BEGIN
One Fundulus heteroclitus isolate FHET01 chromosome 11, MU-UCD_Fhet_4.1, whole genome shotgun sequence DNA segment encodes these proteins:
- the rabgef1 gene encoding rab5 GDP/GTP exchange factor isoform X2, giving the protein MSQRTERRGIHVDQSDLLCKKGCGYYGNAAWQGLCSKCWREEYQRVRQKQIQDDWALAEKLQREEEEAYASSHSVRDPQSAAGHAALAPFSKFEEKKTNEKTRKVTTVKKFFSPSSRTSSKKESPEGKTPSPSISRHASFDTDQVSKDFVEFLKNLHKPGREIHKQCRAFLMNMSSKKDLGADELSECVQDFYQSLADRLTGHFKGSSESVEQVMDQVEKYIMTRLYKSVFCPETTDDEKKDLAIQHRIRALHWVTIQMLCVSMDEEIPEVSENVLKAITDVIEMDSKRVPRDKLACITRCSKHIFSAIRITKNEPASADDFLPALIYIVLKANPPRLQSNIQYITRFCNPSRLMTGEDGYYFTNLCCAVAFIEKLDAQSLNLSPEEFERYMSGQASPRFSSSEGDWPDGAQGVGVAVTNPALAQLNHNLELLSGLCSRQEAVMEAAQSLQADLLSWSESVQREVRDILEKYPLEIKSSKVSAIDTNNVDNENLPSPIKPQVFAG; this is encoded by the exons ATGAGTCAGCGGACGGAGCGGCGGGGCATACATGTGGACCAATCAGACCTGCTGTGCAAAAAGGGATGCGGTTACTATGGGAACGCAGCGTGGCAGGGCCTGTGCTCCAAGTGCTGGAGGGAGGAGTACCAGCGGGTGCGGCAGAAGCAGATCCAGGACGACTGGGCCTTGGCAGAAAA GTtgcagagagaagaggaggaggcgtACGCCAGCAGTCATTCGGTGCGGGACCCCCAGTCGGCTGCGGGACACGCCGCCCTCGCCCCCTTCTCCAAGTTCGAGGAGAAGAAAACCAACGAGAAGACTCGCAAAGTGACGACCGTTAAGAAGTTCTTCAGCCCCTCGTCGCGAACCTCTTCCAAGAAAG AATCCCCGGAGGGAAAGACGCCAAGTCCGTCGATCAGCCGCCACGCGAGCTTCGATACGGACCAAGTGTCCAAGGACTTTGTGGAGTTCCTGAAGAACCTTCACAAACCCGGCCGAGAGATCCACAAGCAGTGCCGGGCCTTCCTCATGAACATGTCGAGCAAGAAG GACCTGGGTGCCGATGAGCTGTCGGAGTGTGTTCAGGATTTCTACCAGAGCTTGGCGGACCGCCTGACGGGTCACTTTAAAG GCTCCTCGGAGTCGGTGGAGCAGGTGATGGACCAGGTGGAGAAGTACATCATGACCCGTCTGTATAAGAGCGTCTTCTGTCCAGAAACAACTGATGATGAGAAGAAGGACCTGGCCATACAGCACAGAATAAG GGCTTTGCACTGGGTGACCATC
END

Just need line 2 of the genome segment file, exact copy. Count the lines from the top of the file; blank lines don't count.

- the rabgef1 gene encoding rab5 GDP/GTP exchange factor isoform X2, giving the protein MSQRTERRGIHVDQSDLLCKKGCGYYGNAAWQGLCSKCWREEYQRVRQKQIQDDWALAEKLQREEEEAYASSHSVRDPQSAAGHAALAPFSKFEEKKTNEKTRKVTTVKKFFSPSSRTSSKKESPEGKTPSPSISRHASFDTDQVSKDFVEFLKNLHKPGREIHKQCRAFLMNMSSKKDLGADELSECVQDFYQSLADRLTGHFKGSSESVEQVMDQVEKYIMTRLYKSVFCPETTDDEKKDLAIQHRIRALHWVTIQMLCVSMDEEIPEVSENVLKAITDVIEMDSKRVPRDKLACITRCSKHIFSAIRITKNEPASADDFLPALIYIVLKANPPRLQSNIQYITRFCNPSRLMTGEDGYYFTNLCCAVAFIEKLDAQSLNLSPEEFERYMSGQASPRFSSSEGDWPDGAQGVGVAVTNPALAQLNHNLELLSGLCSRQEAVMEAAQSLQADLLSWSESVQREVRDILEKYPLEIKSSKVSAIDTNNVDNENLPSPIKPQVFAG; this is encoded by the exons ATGAGTCAGCGGACGGAGCGGCGGGGCATACATGTGGACCAATCAGACCTGCTGTGCAAAAAGGGATGCGGTTACTATGGGAACGCAGCGTGGCAGGGCCTGTGCTCCAAGTGCTGGAGGGAGGAGTACCAGCGGGTGCGGCAGAAGCAGATCCAGGACGACTGGGCCTTGGCAGAAAA GTtgcagagagaagaggaggaggcgtACGCCAGCAGTCATTCGGTGCGGGACCCCCAGTCGGCTGCGGGACACGCCGCCCTCGCCCCCTTCTCCAAGTTCGAGGAGAAGAAAACCAACGAGAAGACTCGCAAAGTGACGACCGTTAAGAAGTTCTTCAGCCCCTCGTCGCGAACCTCTTCCAAGAAAG AATCCCCGGAGGGAAAGACGCCAAGTCCGTCGATCAGCCGCCACGCGAGCTTCGATACGGACCAAGTGTCCAAGGACTTTGTGGAGTTCCTGAAGAACCTTCACAAACCCGGCCGAGAGATCCACAAGCAGTGCCGGGCCTTCCTCATGAACATGTCGAGCAAGAAG GACCTGGGTGCCGATGAGCTGTCGGAGTGTGTTCAGGATTTCTACCAGAGCTTGGCGGACCGCCTGACGGGTCACTTTAAAG GCTCCTCGGAGTCGGTGGAGCAGGTGATGGACCAGGTGGAGAAGTACATCATGACCCGTCTGTATAAGAGCGTCTTCTGTCCAGAAACAACTGATGATGAGAAGAAGGACCTGGCCATACAGCACAGAATAAG GGCTTTGCACTGGGTGACCATC